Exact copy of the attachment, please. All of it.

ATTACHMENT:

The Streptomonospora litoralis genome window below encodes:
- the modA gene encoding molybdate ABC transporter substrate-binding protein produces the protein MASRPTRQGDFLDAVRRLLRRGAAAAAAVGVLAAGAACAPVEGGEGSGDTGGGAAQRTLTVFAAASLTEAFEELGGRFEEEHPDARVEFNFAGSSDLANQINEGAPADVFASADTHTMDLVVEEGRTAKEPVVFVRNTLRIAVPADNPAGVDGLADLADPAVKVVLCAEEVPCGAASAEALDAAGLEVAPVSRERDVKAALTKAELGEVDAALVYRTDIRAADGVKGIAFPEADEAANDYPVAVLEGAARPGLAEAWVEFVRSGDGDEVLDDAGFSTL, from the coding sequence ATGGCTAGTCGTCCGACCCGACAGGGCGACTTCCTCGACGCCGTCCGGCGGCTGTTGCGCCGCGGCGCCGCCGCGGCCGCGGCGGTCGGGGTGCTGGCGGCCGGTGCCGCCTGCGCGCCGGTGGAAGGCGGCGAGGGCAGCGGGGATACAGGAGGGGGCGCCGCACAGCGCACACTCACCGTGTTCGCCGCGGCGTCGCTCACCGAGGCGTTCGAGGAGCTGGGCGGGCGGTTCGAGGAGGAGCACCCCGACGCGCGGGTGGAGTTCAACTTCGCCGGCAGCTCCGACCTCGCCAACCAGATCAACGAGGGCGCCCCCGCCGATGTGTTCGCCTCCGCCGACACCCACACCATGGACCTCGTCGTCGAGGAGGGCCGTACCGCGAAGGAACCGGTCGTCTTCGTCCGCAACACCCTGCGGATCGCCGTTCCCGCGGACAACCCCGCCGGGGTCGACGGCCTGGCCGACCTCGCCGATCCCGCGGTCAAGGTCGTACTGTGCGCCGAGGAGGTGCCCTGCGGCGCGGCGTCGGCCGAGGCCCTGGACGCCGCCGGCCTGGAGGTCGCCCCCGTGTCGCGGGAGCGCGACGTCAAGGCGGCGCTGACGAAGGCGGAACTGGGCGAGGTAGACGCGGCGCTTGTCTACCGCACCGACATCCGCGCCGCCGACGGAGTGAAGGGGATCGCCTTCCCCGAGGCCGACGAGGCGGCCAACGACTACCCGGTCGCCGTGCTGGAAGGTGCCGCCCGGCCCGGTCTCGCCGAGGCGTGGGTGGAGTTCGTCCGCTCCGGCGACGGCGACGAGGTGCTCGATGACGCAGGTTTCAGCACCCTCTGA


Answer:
The Streptomonospora litoralis genome window below encodes:
- the modA gene encoding molybdate ABC transporter substrate-binding protein produces the protein MASRPTRQGDFLDAVRRLLRRGAAAAAAVGVLAAGAACAPVEGGEGSGDTGGGAAQRTLTVFAAASLTEAFEELGGRFEEEHPDARVEFNFAGSSDLANQINEGAPADVFASADTHTMDLVVEEGRTAKEPVVFVRNTLRIAVPADNPAGVDGLADLADPAVKVVLCAEEVPCGAASAEALDAAGLEVAPVSRERDVKAALTKAELGEVDAALVYRTDIRAADGVKGIAFPEADEAANDYPVAVLEGAARPGLAEAWVEFVRSGDGDEVLDDAGFSTL, from the coding sequence ATGGCTAGTCGTCCGACCCGACAGGGCGACTTCCTCGACGCCGTCCGGCGGCTGTTGCGCCGCGGCGCCGCCGCGGCCGCGGCGGTCGGGGTGCTGGCGGCCGGTGCCGCCTGCGCGCCGGTGGAAGGCGGCGAGGGCAGCGGGGATACAGGAGGGGGCGCCGCACAGCGCACACTCACCGTGTTCGCCGCGGCGTCGCTCACCGAGGCGTTCGAGGAGCTGGGCGGGCGGTTCGAGGAGGAGCACCCCGACGCGCGGGTGGAGTTCAACTTCGCCGGCAGCTCCGACCTCGCCAACCAGATCAACGAGGGCGCCCCCGCCGATGTGTTCGCCTCCGCCGACACCCACACCATGGACCTCGTCGTCGAGGAGGGCCGTACCGCGAAGGAACCGGTCGTCTTCGTCCGCAACACCCTGCGGATCGCCGTTCCCGCGGACAACCCCGCCGGGGTCGACGGCCTGGCCGACCTCGCCGATCCCGCGGTCAAGGTCGTACTGTGCGCCGAGGAGGTGCCCTGCGGCGCGGCGTCGGCCGAGGCCCTGGACGCCGCCGGCCTGGAGGTCGCCCCCGTGTCGCGGGAGCGCGACGTCAAGGCGGCGCTGACGAAGGCGGAACTGGGCGAGGTAGACGCGGCGCTTGTCTACCGCACCGACATCCGCGCCGCCGACGGAGTGAAGGGGATCGCCTTCCCCGAGGCCGACGAGGCGGCCAACGACTACCCGGTCGCCGTGCTGGAAGGTGCCGCCCGGCCCGGTCTCGCCGAGGCGTGGGTGGAGTTCGTCCGCTCCGGCGACGGCGACGAGGTGCTCGATGACGCAGGTTTCAGCACCCTCTGA